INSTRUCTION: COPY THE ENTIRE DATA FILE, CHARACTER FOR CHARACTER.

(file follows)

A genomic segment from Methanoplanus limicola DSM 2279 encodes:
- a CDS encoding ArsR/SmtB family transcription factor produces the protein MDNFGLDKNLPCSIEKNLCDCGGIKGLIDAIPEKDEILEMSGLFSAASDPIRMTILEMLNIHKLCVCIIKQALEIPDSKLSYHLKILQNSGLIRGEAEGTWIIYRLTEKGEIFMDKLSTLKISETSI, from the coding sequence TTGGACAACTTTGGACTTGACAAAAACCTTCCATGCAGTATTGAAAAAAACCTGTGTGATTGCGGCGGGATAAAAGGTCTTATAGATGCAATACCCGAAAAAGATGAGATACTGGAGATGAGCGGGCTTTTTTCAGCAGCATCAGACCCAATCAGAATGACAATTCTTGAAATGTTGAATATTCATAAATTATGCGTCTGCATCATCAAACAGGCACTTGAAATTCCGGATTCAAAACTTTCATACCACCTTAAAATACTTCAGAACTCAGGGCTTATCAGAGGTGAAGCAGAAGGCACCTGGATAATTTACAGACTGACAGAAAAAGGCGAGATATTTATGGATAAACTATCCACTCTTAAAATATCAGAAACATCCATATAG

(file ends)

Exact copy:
A genomic segment from Methanoplanus limicola DSM 2279 encodes:
- a CDS encoding ArsR/SmtB family transcription factor produces the protein MDNFGLDKNLPCSIEKNLCDCGGIKGLIDAIPEKDEILEMSGLFSAASDPIRMTILEMLNIHKLCVCIIKQALEIPDSKLSYHLKILQNSGLIRGEAEGTWIIYRLTEKGEIFMDKLSTLKISETSI, from the coding sequence TTGGACAACTTTGGACTTGACAAAAACCTTCCATGCAGTATTGAAAAAAACCTGTGTGATTGCGGCGGGATAAAAGGTCTTATAGATGCAATACCCGAAAAAGATGAGATACTGGAGATGAGCGGGCTTTTTTCAGCAGCATCAGACCCAATCAGAATGACAATTCTTGAAATGTTGAATATTCATAAATTATGCGTCTGCATCATCAAACAGGCACTTGAAATTCCGGATTCAAAACTTTCATACCACCTTAAAATACTTCAGAACTCAGGGCTTATCAGAGGTGAAGCAGAAGGCACCTGGATAATTTACAGACTGACAGAAAAAGGCGAGATATTTATGGATAAACTATCCACTCTTAAAATATCAGAAACATCCATATAG